Background: Biological databases and repositories are incrementing in diversity and complexity over the years. This rapid expansion of current and new sources of biological knowledge raises serious problems of data accessibility and integration. To handle the growing necessity of unification, CellBase was created as an integrative solution. Read More

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http://dx.doi.org/10.1186/s12859-019-2726-4DOI Listing
http://www.ncbi.nlm.nih.gov/pmc/articles/PMC6438028PMC

High throughput automatic muscle image segmentation using parallel framework.

BMC Bioinformatics 2019 Mar 28;20(1):158. Epub 2019 Mar 28.

Department of Information Science and Technology, Northwest University, Xi'an, China.

Background: Fast and accurate automatic segmentation of skeletal muscle cell image is crucial for the diagnosis of muscle related diseases, which extremely reduces the labor-intensive manual annotation. Recently, several methods have been presented for automatic muscle cell segmentation. However, most methods exhibit high model complexity and time cost, and they are not adaptive to large-scale images such as whole-slide scanned specimens. Read More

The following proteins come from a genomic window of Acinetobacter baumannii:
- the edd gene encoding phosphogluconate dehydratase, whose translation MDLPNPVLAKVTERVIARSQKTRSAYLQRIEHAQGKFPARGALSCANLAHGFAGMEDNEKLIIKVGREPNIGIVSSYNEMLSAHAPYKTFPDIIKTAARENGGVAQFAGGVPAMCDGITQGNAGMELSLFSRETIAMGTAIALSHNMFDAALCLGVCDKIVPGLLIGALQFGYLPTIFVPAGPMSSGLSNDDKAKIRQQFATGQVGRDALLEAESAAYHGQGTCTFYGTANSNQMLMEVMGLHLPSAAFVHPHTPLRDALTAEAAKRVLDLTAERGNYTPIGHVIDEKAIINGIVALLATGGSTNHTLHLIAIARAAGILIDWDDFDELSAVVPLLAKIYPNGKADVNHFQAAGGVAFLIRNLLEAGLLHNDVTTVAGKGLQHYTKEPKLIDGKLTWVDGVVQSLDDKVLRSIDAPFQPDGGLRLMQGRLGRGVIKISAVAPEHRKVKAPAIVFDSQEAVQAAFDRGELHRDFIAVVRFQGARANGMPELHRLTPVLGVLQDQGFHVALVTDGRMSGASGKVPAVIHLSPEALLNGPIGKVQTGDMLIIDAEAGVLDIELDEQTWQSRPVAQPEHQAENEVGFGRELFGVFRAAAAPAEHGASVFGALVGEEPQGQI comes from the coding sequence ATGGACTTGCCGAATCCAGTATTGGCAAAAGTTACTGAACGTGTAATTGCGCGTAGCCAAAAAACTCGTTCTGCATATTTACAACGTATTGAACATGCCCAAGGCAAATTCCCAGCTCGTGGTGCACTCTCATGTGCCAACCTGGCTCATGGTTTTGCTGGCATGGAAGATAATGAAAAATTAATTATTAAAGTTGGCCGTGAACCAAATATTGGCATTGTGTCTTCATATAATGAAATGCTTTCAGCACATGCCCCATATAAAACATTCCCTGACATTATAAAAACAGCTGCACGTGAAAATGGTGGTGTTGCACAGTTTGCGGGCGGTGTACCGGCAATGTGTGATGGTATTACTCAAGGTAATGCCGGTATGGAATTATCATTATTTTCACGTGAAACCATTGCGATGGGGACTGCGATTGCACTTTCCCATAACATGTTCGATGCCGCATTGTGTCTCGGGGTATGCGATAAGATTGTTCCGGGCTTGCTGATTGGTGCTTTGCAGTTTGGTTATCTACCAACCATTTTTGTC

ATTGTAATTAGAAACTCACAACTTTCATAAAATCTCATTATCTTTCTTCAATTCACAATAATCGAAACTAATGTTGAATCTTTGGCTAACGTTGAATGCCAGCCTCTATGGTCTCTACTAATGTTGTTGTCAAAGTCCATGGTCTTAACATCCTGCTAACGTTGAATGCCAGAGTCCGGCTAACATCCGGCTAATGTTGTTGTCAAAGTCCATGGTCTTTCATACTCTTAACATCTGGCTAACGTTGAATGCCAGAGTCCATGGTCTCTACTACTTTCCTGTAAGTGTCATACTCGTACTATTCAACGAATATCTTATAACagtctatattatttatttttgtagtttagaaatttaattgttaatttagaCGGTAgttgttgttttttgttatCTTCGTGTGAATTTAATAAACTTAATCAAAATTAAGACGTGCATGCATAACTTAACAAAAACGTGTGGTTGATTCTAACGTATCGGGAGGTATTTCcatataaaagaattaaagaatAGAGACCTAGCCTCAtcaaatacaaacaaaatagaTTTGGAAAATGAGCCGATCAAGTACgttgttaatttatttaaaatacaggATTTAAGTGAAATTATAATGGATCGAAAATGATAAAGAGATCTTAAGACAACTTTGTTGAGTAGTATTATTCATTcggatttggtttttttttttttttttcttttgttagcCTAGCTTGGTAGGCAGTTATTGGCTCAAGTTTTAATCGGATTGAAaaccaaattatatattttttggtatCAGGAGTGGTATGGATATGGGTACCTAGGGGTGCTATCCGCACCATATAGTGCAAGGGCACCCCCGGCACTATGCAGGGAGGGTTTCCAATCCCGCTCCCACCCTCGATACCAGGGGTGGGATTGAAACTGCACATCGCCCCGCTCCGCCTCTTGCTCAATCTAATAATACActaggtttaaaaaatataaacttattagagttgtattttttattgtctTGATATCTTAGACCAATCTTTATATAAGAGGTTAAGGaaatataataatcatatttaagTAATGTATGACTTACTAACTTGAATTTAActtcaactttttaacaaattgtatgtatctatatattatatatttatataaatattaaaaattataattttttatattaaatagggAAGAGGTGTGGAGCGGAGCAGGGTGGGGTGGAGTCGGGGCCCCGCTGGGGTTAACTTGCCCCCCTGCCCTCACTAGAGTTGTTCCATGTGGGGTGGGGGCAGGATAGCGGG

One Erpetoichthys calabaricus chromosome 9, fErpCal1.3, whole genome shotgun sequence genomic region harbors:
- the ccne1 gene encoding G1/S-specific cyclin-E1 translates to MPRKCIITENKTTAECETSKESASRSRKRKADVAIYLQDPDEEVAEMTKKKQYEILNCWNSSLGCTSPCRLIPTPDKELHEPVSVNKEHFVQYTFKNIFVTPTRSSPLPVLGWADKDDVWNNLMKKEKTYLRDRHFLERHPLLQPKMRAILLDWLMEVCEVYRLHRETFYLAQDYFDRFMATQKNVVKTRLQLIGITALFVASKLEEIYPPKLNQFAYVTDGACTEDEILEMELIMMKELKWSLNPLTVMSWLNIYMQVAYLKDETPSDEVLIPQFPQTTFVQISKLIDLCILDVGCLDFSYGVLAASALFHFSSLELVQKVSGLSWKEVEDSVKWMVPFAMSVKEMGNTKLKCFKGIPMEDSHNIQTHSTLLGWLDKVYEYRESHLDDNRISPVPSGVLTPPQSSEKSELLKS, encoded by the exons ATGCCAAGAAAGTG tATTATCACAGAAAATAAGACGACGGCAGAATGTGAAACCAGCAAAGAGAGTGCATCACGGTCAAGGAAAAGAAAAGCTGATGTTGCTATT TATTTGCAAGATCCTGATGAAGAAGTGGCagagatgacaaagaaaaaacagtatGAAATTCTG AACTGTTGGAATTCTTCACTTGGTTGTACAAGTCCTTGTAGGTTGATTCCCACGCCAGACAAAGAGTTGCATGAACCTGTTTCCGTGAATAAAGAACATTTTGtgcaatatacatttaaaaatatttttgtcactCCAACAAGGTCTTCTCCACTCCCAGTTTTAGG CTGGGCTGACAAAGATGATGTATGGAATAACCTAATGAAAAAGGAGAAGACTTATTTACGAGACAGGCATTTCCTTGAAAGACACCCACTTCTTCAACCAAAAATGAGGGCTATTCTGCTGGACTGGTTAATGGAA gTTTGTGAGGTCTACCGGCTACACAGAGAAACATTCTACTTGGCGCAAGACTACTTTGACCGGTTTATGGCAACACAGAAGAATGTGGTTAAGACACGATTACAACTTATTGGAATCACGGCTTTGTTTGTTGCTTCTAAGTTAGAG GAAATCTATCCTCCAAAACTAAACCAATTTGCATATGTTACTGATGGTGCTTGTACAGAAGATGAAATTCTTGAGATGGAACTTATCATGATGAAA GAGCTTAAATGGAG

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http://dx.doi.org/10.1186/s12859-019-2719-3DOI Listing
http://www.ncbi.nlm.nih.gov/pmc/articles/PMC6437912PMC

Linking entities through an ontology using word embeddings and syntactic re-ranking.

BMC Bioinformatics 2019 Mar 27;20(1):156. Epub 2019 Mar 27.

Department of Computer Engineering, Boğaziçi University, İstanbul, 34342, Turkey.

Background: Although there is an enormous number of textual resources in the biomedical domain, currently, manually curated resources cover only a small part of the existing knowledge. The vast majority of these information is in unstructured form which contain nonstandard naming conventions. The task of named entity recognition, which is the identification of entity names from text, is not adequate without a standardization step. Read More

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http://dx.doi.org/10.1186/s12859-019-2678-8DOI Listing
http://www.ncbi.nlm.nih.gov/pmc/articles/PMC6437991PMC

GO functional similarity clustering depends on similarity measure, clustering method, and annotation completeness.

BMC Bioinformatics 2019 Mar 27;20(1):155. Epub 2019 Mar 27.

Department of Preventive Medicine, Keck School of Medicine, University of Southern California, Los Angeles, USA.

Background: Biological knowledge, and therefore Gene Ontology annotation sets, for human genes is incomplete. Recent studies have reported that biases in available GO annotations result in biased estimates of functional similarities of genes, but it is still unclear what the effect of incompleteness itself may be, even in the absence of bias. Pairwise gene similarities are used in a number of contexts, including gene "functional similarity" clustering and the related problem of functional ontology structure inference, but it is not known how different similarity measures or clustering methods perform on this task, and how the clusters are affected by annotation completeness. Read More